New insights into planet formation using NIMROD
20 Dec 2017
- Preeti Kaur



Scientists from The Open University and Technical University Braunschweig are using NIMROD to study the structural properties of micrometer-sized icy particles – analogues of interstellar ice – to gain insight into processes that lead to planet formation.




Their latest results have been published in the Astrophysical Journal.

Since the discovery of the first exoplanet in 1992, over 3600 exoplanets have been detected, yet the processes leading to their formation are not fully understood.  It is widely accepted that planet formation occurs in protoplanetary disks composed of gas, dust and ice.  Dust aggregation is a key step in planet formation but dust on its own is not very sticky.  Models and observations suggest that water can act as a “glue" in planet-making processes. 

Pressure-temperature gradients in protoplanetary disks mean that ices are continually processed, undergoing phase changes between different solid phases (amorphous, crystalline, mixture of both) and the gas phase.  Previous studies have suggested that the structural properties of these icy particles could dictate collisional outcomes between protoplanetary disk particles. 

The team of astrochemists employed neutron scattering at ISIS in combination with cryo-SEM (scanning electron microscopy) to characterise ice particle analogues used in laboratory collision experiments, and investigate whether changes in the bulk ice phase and/or surface structure correlate with the temperature dependencies observed in collisional data.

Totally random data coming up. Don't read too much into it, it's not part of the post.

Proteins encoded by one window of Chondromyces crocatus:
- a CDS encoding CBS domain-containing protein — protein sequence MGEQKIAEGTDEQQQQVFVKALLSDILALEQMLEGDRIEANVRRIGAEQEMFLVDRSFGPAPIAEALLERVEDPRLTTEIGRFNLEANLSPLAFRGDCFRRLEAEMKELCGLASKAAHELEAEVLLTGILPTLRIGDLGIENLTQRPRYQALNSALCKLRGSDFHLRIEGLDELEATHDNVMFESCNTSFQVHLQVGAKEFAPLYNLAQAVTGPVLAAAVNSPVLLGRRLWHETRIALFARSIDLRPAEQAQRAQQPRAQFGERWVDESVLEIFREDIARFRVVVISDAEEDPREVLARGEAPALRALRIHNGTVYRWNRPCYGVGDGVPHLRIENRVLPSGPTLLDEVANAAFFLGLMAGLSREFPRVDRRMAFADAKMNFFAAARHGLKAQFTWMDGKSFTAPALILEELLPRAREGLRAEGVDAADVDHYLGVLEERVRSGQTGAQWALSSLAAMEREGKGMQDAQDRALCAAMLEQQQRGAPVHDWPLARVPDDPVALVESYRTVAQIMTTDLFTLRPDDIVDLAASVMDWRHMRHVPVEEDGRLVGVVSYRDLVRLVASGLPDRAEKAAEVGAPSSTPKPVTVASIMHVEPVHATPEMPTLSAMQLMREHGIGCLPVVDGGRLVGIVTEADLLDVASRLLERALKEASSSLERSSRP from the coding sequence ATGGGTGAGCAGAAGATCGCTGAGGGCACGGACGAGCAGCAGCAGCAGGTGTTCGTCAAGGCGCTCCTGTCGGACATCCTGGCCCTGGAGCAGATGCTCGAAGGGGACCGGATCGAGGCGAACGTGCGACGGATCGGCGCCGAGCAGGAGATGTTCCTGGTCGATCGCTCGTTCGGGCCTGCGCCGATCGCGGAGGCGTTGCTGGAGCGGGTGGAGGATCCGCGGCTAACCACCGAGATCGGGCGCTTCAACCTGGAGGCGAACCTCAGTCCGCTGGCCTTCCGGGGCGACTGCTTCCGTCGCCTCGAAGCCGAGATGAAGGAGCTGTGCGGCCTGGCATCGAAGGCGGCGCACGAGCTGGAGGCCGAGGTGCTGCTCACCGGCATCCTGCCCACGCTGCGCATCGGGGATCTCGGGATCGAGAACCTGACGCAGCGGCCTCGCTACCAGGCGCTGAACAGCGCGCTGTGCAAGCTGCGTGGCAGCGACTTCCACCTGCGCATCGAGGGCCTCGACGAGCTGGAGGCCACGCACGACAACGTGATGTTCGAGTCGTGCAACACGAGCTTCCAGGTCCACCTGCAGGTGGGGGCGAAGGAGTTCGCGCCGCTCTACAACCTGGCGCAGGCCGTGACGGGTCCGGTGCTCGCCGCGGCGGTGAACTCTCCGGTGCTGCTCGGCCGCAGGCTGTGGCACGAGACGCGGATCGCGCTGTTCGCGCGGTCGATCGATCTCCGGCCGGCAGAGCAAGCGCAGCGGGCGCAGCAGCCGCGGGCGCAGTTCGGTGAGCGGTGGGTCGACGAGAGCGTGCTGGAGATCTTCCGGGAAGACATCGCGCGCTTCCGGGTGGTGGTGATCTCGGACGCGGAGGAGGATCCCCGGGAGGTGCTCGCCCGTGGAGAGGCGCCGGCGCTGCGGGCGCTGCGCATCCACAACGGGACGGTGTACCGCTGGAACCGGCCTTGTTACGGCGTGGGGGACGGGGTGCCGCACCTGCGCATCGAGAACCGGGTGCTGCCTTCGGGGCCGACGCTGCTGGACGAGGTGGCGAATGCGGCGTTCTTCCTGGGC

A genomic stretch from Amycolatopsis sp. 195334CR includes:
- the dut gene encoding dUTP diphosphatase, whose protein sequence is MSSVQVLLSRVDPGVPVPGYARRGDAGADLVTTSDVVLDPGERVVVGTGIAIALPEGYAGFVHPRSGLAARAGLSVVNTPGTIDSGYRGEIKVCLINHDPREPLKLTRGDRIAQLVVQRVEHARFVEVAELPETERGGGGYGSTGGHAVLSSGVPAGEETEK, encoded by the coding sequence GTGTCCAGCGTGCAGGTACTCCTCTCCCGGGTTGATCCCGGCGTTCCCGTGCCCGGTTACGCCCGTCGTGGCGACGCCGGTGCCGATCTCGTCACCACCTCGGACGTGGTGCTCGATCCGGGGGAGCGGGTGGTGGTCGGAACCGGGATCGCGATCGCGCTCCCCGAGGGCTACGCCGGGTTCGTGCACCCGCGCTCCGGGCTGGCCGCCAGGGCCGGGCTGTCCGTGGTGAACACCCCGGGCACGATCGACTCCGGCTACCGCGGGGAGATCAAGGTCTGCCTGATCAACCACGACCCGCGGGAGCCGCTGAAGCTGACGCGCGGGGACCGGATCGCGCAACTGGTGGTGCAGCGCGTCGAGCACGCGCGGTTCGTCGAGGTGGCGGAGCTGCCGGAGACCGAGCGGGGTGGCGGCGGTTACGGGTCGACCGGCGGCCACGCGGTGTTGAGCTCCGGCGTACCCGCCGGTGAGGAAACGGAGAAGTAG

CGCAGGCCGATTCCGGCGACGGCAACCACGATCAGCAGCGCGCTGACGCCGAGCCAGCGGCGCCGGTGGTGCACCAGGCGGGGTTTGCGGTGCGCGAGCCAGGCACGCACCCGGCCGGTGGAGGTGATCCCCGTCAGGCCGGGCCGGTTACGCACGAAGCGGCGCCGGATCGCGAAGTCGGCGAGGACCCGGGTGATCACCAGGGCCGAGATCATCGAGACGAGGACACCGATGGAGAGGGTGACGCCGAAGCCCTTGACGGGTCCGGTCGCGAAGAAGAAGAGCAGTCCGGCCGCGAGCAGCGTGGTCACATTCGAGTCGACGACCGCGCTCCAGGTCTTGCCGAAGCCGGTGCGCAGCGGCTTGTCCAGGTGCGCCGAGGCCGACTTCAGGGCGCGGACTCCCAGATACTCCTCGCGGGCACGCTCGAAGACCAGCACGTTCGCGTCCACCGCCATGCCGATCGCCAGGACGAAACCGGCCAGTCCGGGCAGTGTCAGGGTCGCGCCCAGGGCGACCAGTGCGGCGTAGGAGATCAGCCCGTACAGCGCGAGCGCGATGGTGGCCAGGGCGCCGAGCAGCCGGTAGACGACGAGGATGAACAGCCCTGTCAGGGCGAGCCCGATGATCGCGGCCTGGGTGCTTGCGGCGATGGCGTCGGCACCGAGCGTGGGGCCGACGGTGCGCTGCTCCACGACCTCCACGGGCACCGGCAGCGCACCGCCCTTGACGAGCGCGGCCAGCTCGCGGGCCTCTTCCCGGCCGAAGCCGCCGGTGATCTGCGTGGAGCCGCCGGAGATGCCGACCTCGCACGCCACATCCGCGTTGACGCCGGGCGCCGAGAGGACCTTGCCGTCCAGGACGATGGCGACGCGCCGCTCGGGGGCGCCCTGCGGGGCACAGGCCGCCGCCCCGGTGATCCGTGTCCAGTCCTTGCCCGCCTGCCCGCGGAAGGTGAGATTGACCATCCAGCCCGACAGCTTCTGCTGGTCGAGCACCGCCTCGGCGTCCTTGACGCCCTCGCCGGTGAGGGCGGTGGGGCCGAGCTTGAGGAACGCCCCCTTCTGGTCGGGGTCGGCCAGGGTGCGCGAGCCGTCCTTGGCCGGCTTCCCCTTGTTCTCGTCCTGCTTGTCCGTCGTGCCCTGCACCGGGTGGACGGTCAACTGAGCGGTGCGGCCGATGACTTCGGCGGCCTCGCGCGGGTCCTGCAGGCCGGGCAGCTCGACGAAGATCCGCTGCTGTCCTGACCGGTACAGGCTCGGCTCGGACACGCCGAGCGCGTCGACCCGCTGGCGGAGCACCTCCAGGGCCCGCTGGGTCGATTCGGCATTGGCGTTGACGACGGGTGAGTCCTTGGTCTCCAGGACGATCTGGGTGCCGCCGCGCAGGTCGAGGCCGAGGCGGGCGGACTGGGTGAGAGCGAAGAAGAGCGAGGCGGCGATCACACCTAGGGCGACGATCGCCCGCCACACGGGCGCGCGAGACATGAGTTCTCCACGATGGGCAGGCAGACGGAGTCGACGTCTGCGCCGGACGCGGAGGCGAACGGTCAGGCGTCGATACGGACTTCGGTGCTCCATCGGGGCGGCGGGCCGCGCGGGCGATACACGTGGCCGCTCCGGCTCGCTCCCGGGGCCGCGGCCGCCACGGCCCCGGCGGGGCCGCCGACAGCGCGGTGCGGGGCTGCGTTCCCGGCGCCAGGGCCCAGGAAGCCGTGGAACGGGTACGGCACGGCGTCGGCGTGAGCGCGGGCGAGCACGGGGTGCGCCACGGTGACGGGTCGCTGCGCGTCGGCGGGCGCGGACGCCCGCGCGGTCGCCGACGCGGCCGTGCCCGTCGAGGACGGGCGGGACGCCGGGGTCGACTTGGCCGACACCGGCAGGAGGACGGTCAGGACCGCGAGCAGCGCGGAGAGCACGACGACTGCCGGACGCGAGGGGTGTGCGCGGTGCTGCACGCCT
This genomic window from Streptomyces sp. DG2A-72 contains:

In preparation for the neutron scattering experiments, the team produced the icy-particles by spraying liquid D2O into liquid nitrogen, accumulating sample material for at least one hour.  The particles were funnelled into a pre-cooled sample container, mounted in the neutron beam, and passively cooled at a constant pressure of 30 mbar.  Samples were analysed on the Near and InterMediate Range Order Diffractometer, NIMROD.

Samples with two different mean particle radii were studied in experiments spanning the temperature range 103 K to 247 K.  These conditions match the conditions under which collisional studies are performed in order to understand a variety of environments including protoplanetary disks, cometary surfaces and planetary rings.  By exploiting the unique capabilities of NIMROD​, the team were able to simultaneously characterise the bulk and surface structure of the micrometer-sized icy particles, and investigate structural changes with temperature.   

NIMROD, with its fast acquisition times and wide Q range, is able to provide structural information on a broad length scale", says Dr Helen Fraser, group leader.  “This allows us to simultaneously characterise the particle ice-phase distributions on inter-molecular scales, their nanometer-scale surface properties, and their size and shape."